When we cleaned out the attic last weekend, I came across an entire box of love letters between my husband and me.

David and I were separated for two years in our mid-twenties — he was in England and I was in the Midwest — and we wrote most days during that time. We couldn’t afford phone calls, and we didn’t have reliable access to email, but we made up for that with industrious use of pen and paper. We joke that it’s the last courtship on earth to be conducted by old-fashioned post.

Thick packets in airmail-blue envelopes: I still remember how excited I was to get them. How I could almost hear his voice when I read them. How I would lie there on the bed, quiet in my room, savoring every word. But no matter how slowly I read, eventually I’d reach the last loving postscript — and be hit all over again with the fact that he was 4000 miles away.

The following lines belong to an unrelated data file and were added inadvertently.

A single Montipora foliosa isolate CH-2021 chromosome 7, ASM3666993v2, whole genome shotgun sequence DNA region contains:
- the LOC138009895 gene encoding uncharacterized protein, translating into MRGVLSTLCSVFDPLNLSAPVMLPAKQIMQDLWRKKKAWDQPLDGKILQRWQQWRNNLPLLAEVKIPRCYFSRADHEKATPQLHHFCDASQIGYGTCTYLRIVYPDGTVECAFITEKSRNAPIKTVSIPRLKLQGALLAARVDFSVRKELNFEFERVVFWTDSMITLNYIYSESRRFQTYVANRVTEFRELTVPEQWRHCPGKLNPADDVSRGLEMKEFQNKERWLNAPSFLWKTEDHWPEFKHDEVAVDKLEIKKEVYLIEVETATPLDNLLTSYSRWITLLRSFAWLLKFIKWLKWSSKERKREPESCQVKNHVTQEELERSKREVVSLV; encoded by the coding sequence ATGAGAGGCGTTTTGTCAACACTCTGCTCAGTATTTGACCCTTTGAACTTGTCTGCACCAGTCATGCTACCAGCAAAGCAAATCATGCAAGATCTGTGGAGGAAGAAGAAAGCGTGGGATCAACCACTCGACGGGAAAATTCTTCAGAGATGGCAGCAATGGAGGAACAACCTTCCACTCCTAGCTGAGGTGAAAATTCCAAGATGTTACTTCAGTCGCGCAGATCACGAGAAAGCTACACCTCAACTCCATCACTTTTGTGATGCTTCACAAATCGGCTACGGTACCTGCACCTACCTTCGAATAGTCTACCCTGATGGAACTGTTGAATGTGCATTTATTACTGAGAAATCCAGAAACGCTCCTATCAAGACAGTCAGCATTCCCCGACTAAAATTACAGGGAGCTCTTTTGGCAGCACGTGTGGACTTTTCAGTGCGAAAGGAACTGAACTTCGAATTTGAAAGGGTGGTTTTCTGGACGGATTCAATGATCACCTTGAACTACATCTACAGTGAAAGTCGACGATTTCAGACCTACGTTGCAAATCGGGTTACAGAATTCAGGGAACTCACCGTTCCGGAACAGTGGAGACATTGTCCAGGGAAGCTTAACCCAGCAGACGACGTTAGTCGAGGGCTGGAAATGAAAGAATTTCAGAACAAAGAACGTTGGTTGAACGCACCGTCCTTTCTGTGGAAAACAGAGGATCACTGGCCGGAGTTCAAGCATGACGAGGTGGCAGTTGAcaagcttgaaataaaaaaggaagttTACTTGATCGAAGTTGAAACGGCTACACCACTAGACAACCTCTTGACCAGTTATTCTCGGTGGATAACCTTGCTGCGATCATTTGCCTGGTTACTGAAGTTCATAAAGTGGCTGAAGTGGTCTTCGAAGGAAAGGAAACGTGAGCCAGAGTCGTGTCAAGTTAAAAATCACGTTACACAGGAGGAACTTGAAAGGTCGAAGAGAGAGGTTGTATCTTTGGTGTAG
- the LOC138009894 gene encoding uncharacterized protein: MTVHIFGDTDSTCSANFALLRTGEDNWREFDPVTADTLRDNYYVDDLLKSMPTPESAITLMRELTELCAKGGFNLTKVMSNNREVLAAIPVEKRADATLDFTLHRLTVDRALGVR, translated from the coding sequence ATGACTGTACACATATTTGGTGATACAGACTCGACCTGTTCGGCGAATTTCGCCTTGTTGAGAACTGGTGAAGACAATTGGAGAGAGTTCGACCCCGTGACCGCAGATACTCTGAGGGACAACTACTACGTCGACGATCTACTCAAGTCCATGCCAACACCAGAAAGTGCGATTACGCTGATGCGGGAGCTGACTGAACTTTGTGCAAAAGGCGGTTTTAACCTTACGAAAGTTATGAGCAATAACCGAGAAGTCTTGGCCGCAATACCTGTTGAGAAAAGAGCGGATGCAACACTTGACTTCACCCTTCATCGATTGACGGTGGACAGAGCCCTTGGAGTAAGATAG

The only cure was to write back. So we both wrote our hearts out, sending letters freighted with love and worry and news and laughter. After a year of writing, we got engaged. A year after that, we got married. And all these years later, it’s still a thrill to be together.

If I could only save one thing from the attic, it would be those letters. Nothing brings back those times like reading what we wrote. And nothing is better proof to me that words can build bridges, words can move mountains, words can change our lives.